1) Write down a 3 digit number
(it cannot include a zero and the 1st and last digit cannot be the same)
2) Reverse the digits
3) Subtract the smaller 3 digit number from the larger 3 digit number
4) Reverse the digits of the answer from #3
5) Add the 3 digit numbers from #3 and #4
Is your answer 1089????
Puzzles and brainteasers are not only fun, challenging games but they
can also be useful counseling tools. Therapist B. Gilroy used
brainteasers and magic to interact with125 eigth graders during an
class trip. These less threatening activities allowed the therapist to enter into the adolescents' world
without threatening their independence or forcing them to reveal more than they wanted to about
themselves (Gilroy, 2001.)
Puzzles and brainteasers provide interesting
and adaptable techniques to use when counseling children and adolescents.
They can be utilized as an individualized game in which the student is in
competition with him or her self, trying to figure out the "trick" or work
on that last clue. Puzzles can also bring people together. They can also be
used as group activites, with either students competing with one another or
working together to figure out the solution. We can talk while we work on a
puzzle and sometimes the lack of eye contact yet physical closeness can
encourage honest communication (Schultz, 2002.) In any of these
possibilities, puzzles and brainteasers can be used to enhance the
counseling process. These techniques can introduce a guidance topic by
motivating the students to become involved in the activity. Short puzzles
or brainteasers can also add relief and humor to tense moments or possibly
can raise students' alertness and critical thinking skills.
Jane Gebers (1985), a resource specialist teacher, argues that all of us, especially students, need to give our left side of the brain a rest every now and then. Puzzles provide a wonderful outlet. The left side of the brain focusing on listening, talking, reading, wiriting, arithmetic, and logical reasoning, all of the activities that students participate in most of their school day. The right side of the brain deals with color and spatial concepts, perfect for working on large, bright jigsaw puzzles. The right side of the brain needs eexercise also, and by allowing students to work on puzzles they re-energize, cooperate, and explore through discovery learning. Another benefit is that students usually gain a strong sense of completion and achievement when they finish a puzzle.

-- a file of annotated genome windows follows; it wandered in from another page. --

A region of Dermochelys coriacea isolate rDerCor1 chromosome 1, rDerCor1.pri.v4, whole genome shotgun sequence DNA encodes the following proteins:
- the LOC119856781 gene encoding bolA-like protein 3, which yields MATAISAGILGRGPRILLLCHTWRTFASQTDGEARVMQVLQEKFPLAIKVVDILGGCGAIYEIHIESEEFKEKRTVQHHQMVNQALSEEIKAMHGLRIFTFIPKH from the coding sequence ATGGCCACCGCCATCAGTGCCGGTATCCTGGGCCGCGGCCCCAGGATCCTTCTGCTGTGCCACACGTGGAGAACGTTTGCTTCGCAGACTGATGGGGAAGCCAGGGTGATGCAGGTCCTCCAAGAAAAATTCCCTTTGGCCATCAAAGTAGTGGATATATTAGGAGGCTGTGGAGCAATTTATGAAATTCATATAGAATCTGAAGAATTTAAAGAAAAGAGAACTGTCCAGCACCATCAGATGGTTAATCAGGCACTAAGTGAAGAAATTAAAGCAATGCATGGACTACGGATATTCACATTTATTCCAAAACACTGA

| Gebers (1985) recommends that
the students work on writing or creating stories to accompany puzzles
they may be working on in class. This acitivity could easily be adapted
for school counselors. For instance, enlarge and laminate a picture of
a student bullying another student. Cut the picture into jigsaw pieces
and now you have an activity for students to work (hands-on) with when
your small group discusses and processes various aspects of 'bullying'.
As counselors, we can use various resources for
finding different, appropriate puzzles and brainteasers to use with
Websites, such as Recreationtherapy.com offer numerous, free ideas for puzzles and games to use with students. Jigzone.com also provides free online jigsaw puzzles but this site is most beneficial because it allows users to make their own photots into jigsaw puzzles! "Wordles" are also interesting and unique word puzzles that can be used in guidance activities to address pertinent issues such as comunication skills or team work. Kids love learning the tricks to these teasers so I recommend using these techniques to build group rapport or working to get students comfortable with one another. Of course, as with all counseling techniques and activities, it is not necesarily the technique itself, but rather the process and discussion. It is vital to used the facilitative and problem solving models throughout the counseling time to better ensure successful outsomes.
| Jigsaw puzzles have become
quite a popular mutlicultural pasttime. In French, Jigsaw Puzzles are
called "Casse-tetes". When roughly translated this means "head-breaker"
(Shultz,2002). I find puzzles and brainteasers to be an amuzing
anomolie. As human beings, we seem to slighty enjoy torturing
ourselves, mentally, into order to figure out the solution. We may just
ravish in the extra mental exercise, or competition. No matter what the
reasoning behind our desire to challenge oursleves, puzzles and
brainteasers still appeal to a wide variety of individuals and when used
appropriately, they can enhance the counseling and educational process.
* Counselors!! Still want more
brainteasers and puzzles?
Click here to test out your therapy knowledge.
Gebers, J. (1985). Jigsaw puzzles: rest for the left side of the brain. Academic Therapy, 20, 5, p. 548-549.
Gilroy, B. D. (2001). Using magic therapeutically with children. Kadison, H. G. & Schaefer, C. E. (Eds.) 101 more
favorite play therapy techniques. Jason Aronson Inc., Northvale, N. J., p. 429-438.
Schultz, V. (2002). Jigsaw therapy. America, 186, 13, p. 6-7.
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